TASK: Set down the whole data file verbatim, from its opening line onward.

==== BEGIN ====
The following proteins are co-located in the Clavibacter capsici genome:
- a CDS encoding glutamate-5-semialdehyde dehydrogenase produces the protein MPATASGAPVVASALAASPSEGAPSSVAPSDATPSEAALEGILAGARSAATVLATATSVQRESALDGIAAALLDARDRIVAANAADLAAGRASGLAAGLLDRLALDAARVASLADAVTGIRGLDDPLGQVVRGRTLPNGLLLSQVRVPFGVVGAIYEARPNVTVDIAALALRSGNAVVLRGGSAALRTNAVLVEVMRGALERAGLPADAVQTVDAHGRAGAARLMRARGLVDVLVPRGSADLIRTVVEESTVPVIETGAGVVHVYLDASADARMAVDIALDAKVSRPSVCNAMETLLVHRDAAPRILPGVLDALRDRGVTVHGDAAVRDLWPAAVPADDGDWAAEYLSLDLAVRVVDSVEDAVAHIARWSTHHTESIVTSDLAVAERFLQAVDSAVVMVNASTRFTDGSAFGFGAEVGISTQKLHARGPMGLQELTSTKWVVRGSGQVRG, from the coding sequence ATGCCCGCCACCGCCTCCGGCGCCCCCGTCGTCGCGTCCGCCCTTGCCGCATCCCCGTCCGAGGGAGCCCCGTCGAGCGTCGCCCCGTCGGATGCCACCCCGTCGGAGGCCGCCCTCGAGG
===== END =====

The following proteins are co-located in the Clavibacter capsici genome:
- a CDS encoding glutamate-5-semialdehyde dehydrogenase produces the protein MPATASGAPVVASALAASPSEGAPSSVAPSDATPSEAALEGILAGARSAATVLATATSVQRESALDGIAAALLDARDRIVAANAADLAAGRASGLAAGLLDRLALDAARVASLADAVTGIRGLDDPLGQVVRGRTLPNGLLLSQVRVPFGVVGAIYEARPNVTVDIAALALRSGNAVVLRGGSAALRTNAVLVEVMRGALERAGLPADAVQTVDAHGRAGAARLMRARGLVDVLVPRGSADLIRTVVEESTVPVIETGAGVVHVYLDASADARMAVDIALDAKVSRPSVCNAMETLLVHRDAAPRILPGVLDALRDRGVTVHGDAAVRDLWPAAVPADDGDWAAEYLSLDLAVRVVDSVEDAVAHIARWSTHHTESIVTSDLAVAERFLQAVDSAVVMVNASTRFTDGSAFGFGAEVGISTQKLHARGPMGLQELTSTKWVVRGSGQVRG, from the coding sequence ATGCCCGCCACCGCCTCCGGCGCCCCCGTCGTCGCGTCCGCCCTTGCCGCATCCCCGTCCGAGGGAGCCCCGTCGAGCGTCGCCCCGTCGGATGCCACCCCGTCGGAGGCCGCCCTCGAGG